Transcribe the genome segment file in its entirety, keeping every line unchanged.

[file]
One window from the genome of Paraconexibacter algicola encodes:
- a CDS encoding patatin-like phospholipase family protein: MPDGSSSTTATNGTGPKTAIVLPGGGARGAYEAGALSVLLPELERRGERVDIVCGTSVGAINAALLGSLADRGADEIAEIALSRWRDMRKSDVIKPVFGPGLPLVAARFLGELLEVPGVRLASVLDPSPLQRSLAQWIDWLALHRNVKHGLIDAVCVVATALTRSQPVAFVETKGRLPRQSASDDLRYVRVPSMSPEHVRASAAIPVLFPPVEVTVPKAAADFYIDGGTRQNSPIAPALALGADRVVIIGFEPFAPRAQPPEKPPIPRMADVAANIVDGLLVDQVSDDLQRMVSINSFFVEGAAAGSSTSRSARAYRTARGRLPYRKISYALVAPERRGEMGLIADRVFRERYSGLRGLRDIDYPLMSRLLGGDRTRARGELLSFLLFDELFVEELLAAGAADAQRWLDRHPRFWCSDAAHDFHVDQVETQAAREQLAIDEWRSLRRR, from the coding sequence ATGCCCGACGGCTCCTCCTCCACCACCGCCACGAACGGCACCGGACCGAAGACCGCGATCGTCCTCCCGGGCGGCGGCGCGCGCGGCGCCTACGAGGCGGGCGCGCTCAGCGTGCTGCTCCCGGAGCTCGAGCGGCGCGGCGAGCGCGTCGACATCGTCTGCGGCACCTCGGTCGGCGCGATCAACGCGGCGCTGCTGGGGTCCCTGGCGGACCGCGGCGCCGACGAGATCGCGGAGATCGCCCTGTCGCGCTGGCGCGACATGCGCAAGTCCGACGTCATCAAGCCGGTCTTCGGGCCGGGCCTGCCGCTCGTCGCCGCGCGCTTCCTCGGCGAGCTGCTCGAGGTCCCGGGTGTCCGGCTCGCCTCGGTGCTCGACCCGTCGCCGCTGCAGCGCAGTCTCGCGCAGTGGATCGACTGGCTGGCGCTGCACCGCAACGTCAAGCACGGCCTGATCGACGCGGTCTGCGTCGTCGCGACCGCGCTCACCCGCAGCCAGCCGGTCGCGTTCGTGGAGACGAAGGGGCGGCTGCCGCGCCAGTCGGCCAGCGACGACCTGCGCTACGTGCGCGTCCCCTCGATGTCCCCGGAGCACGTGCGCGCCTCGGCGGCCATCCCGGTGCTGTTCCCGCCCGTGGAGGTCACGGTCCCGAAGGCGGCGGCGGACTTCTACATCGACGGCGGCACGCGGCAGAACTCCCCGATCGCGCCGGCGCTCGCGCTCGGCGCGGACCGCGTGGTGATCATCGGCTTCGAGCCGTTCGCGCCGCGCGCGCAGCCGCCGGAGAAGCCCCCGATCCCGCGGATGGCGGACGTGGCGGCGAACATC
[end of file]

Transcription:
One window from the genome of Paraconexibacter algicola encodes:
- a CDS encoding patatin-like phospholipase family protein: MPDGSSSTTATNGTGPKTAIVLPGGGARGAYEAGALSVLLPELERRGERVDIVCGTSVGAINAALLGSLADRGADEIAEIALSRWRDMRKSDVIKPVFGPGLPLVAARFLGELLEVPGVRLASVLDPSPLQRSLAQWIDWLALHRNVKHGLIDAVCVVATALTRSQPVAFVETKGRLPRQSASDDLRYVRVPSMSPEHVRASAAIPVLFPPVEVTVPKAAADFYIDGGTRQNSPIAPALALGADRVVIIGFEPFAPRAQPPEKPPIPRMADVAANIVDGLLVDQVSDDLQRMVSINSFFVEGAAAGSSTSRSARAYRTARGRLPYRKISYALVAPERRGEMGLIADRVFRERYSGLRGLRDIDYPLMSRLLGGDRTRARGELLSFLLFDELFVEELLAAGAADAQRWLDRHPRFWCSDAAHDFHVDQVETQAAREQLAIDEWRSLRRR, from the coding sequence ATGCCCGACGGCTCCTCCTCCACCACCGCCACGAACGGCACCGGACCGAAGACCGCGATCGTCCTCCCGGGCGGCGGCGCGCGCGGCGCCTACGAGGCGGGCGCGCTCAGCGTGCTGCTCCCGGAGCTCGAGCGGCGCGGCGAGCGCGTCGACATCGTCTGCGGCACCTCGGTCGGCGCGATCAACGCGGCGCTGCTGGGGTCCCTGGCGGACCGCGGCGCCGACGAGATCGCGGAGATCGCCCTGTCGCGCTGGCGCGACATGCGCAAGTCCGACGTCATCAAGCCGGTCTTCGGGCCGGGCCTGCCGCTCGTCGCCGCGCGCTTCCTCGGCGAGCTGCTCGAGGTCCCGGGTGTCCGGCTCGCCTCGGTGCTCGACCCGTCGCCGCTGCAGCGCAGTCTCGCGCAGTGGATCGACTGGCTGGCGCTGCACCGCAACGTCAAGCACGGCCTGATCGACGCGGTCTGCGTCGTCGCGACCGCGCTCACCCGCAGCCAGCCGGTCGCGTTCGTGGAGACGAAGGGGCGGCTGCCGCGCCAGTCGGCCAGCGACGACCTGCGCTACGTGCGCGTCCCCTCGATGTCCCCGGAGCACGTGCGCGCCTCGGCGGCCATCCCGGTGCTGTTCCCGCCCGTGGAGGTCACGGTCCCGAAGGCGGCGGCGGACTTCTACATCGACGGCGGCACGCGGCAGAACTCCCCGATCGCGCCGGCGCTCGCGCTCGGCGCGGACCGCGTGGTGATCATCGGCTTCGAGCCGTTCGCGCCGCGCGCGCAGCCGCCGGAGAAGCCCCCGATCCCGCGGATGGCGGACGTGGCGGCGAACATC